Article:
• Studies examined the safety of Shingrix vaccination five or more years after Zostavax vaccination | Shorter intervals were not studied, but there are no theoretical or data concerns to indicate that Shingrix would be less safe or effective if administered less than five years after a patient received Zostavax
  • Screening for a history of chickenpox (varicella) not required  
    • Recombinant and adjuvanted vaccines, such as Shingrix, can be administered concomitantly at the same visit, at different anatomic sites, with other adult vaccines (e.g., influenza and pneumococcal vaccines) 
  • Shingrix is not a treatment for herpes zoster or postherpetic neuralgia  
  • Pregnancy and breastfeeding 
    • There are no available data to establish whether Shingrix is safe in pregnant or lactating women   
    • Consider delaying vaccination with Shingrix in such circumstance 


Counseling and Adverse Events  

  • Reactions to the first dose of Shingrix did not strongly predict reactions to the second dose 
  • Vaccine recipients should be encouraged to complete the series even if they experienced a grade 1 to 3 reaction to the first dose of Shingrix  
    • In studies, Grade 3 solicited symptoms were defined as “preventing normal everyday activity” (pain, headache, fatigue, gastrointestinal symptoms, myalgia, shivering) | surface diameter >100 mm (redness/swelling) | tympanic/oral/axillary temperature >39.0 °C (fever)  
    • Grade 3 unsolicited adverse events were also defined as “preventing normal, everyday activities” 

Adverse Events

  • The impact of prophylactic analgesics in conjunction with Shingrix has not been studied 
  • Adverse local events are relatively common and include 
    • Pain  
    • Redness  
    • Swelling  
  • General adverse reactions include  
    • Myalgia  
    • Fatigue  
    • Headache  
    • Shivering  
    • Fever  
    • Gastrointestinal symptoms
  • Severe (rare) events include
    •  Difficulty breathing
    • Wheezing
    • Hives
    • Pale skin
    • Fast heartbeat
    • Dizziness 
  • Contraindications 
    • History of severe allergic reaction (e.g., anaphylaxis) to any component of the vaccine OR after previous dose  
    • Acute episode of herpes zoster | Wait until acute episode has abated 

Special Populations 

  • Persons with a history of herpes zoster 
    • Adults with a history of herpes zoster should receive Shingrix as herpes zoster can recur  
  • Persons with chronic medical conditions (e.g., chronic renal failure, diabetes mellitus, rheumatoid arthritis, and chronic pulmonary disease) 
    • Shingrix should be used 
  • Immunocompromised persons  
    • Shingrix may be used in persons taking low-dose immunosuppressive therapy (e.g., <20 mg/day of prednisone or equivalent or using inhaled or topical steroids), persons anticipating immunosuppression or who have recovered from an immunocompromising illness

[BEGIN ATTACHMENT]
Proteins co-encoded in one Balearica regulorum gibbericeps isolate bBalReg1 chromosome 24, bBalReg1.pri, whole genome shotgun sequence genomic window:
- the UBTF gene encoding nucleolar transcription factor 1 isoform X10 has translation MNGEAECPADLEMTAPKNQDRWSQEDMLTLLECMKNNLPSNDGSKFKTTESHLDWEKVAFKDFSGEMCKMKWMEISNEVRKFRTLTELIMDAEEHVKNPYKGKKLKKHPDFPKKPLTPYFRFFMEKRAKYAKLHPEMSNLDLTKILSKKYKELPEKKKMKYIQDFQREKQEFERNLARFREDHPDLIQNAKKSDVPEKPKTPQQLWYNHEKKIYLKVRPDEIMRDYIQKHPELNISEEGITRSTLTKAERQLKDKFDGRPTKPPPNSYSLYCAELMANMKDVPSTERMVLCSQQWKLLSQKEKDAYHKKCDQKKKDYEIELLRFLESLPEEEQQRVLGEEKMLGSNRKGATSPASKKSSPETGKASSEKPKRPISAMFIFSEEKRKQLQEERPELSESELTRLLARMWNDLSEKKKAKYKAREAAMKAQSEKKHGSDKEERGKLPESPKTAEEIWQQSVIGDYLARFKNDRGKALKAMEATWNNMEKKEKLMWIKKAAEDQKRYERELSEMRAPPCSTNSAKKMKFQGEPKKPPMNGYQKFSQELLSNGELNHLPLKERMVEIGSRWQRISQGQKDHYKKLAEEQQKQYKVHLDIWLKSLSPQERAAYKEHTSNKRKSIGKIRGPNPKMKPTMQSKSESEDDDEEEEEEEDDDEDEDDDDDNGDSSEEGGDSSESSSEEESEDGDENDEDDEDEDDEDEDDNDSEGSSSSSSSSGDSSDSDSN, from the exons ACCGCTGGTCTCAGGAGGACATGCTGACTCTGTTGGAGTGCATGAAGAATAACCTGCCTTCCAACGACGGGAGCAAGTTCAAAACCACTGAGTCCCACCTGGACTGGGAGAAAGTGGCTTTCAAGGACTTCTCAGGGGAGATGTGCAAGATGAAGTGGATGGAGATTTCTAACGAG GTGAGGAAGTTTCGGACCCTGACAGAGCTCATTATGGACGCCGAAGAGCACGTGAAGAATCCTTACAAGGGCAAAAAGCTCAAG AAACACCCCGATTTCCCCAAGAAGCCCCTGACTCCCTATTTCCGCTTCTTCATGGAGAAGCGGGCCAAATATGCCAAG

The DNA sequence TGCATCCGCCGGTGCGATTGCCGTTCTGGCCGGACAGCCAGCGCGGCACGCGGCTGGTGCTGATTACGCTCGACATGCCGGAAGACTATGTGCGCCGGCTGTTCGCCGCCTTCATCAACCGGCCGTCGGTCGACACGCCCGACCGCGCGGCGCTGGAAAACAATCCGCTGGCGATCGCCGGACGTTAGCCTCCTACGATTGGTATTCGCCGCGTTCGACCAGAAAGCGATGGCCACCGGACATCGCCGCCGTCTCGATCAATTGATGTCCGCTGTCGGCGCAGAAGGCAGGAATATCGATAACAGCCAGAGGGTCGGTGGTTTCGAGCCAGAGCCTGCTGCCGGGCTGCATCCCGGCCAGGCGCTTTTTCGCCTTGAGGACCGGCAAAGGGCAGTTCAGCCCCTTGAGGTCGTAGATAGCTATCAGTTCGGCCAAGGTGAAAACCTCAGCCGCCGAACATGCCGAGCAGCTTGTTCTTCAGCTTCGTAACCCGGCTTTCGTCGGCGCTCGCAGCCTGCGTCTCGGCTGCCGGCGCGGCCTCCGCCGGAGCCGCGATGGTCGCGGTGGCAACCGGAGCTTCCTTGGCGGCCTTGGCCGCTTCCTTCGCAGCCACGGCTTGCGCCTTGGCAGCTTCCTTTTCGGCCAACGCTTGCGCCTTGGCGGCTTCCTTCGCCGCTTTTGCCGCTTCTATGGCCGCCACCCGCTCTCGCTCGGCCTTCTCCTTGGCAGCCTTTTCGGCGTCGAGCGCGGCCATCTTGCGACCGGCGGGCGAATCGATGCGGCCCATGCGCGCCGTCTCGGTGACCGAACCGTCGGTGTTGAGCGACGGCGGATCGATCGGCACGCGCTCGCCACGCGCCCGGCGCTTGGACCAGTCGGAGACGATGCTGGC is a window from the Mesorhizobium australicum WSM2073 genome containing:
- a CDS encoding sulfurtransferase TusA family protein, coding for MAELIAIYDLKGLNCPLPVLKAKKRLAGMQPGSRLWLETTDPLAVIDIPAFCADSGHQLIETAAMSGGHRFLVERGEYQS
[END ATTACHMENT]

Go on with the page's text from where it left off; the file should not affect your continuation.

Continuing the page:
• Advisory Committee on Immunization Practices recommended 2 RZV doses for prevention of herpes zoster and related complications in immunodeficient or immunosuppressed adults aged ≥19 years
    • Second RZV dose should be given 2 to 6 months after the first | For persons who are or will be immunodeficient or immunosuppressed and who would benefit from a shorter vaccination schedule, the second dose can be administered 1 to 2 months after the first
  • Persons known to be VZV negative 
    • Screening for a history of varicella (either verbally or via laboratory serology) is not recommended 
    • However, in persons known to be VZV negative via serologic testing, ACIP guidelines for varicella vaccination should be followed 
      • All healthy adults should be assessed for varicella immunity, and those who do not have evidence of immunity should receive 2 doses of single-antigen varicella vaccine 4-8 weeks apart 
      • Shingrix has not been evaluated in persons who are VZV seronegative and the vaccine is not indicated for the prevention of chickenpox (varicella) 

Learn More – Primary Sources:

CDC MMWR: Recommendations of the Advisory Committee on Immunization Practices for Use of Herpes Zoster Vaccines

Use of Recombinant Zoster Vaccine in Immunocompromised Adults Aged ≥19 Years: Recommendations of the Advisory Committee on Immunization Practices — United States, 2022 | MMWR (

CDC: Shingles (Herpes Zoster) Vaccination Information for Healthcare Providers

FDA: SHINGRIX (Zoster Vaccine Recombinant, Adjuvanted)  

CDC Epidemiology and Prevention of Vaccine-Preventable Diseases; The Pink Book: Course Textbook – 13th Edition (2015)

Immunogenicity, reactogenicity and safety of 2 doses of an adjuvanted herpes zoster subunit vaccine administered 2, 6 or 12 months apart in older adults: Results of a phase III, randomized, open-label, multicenter study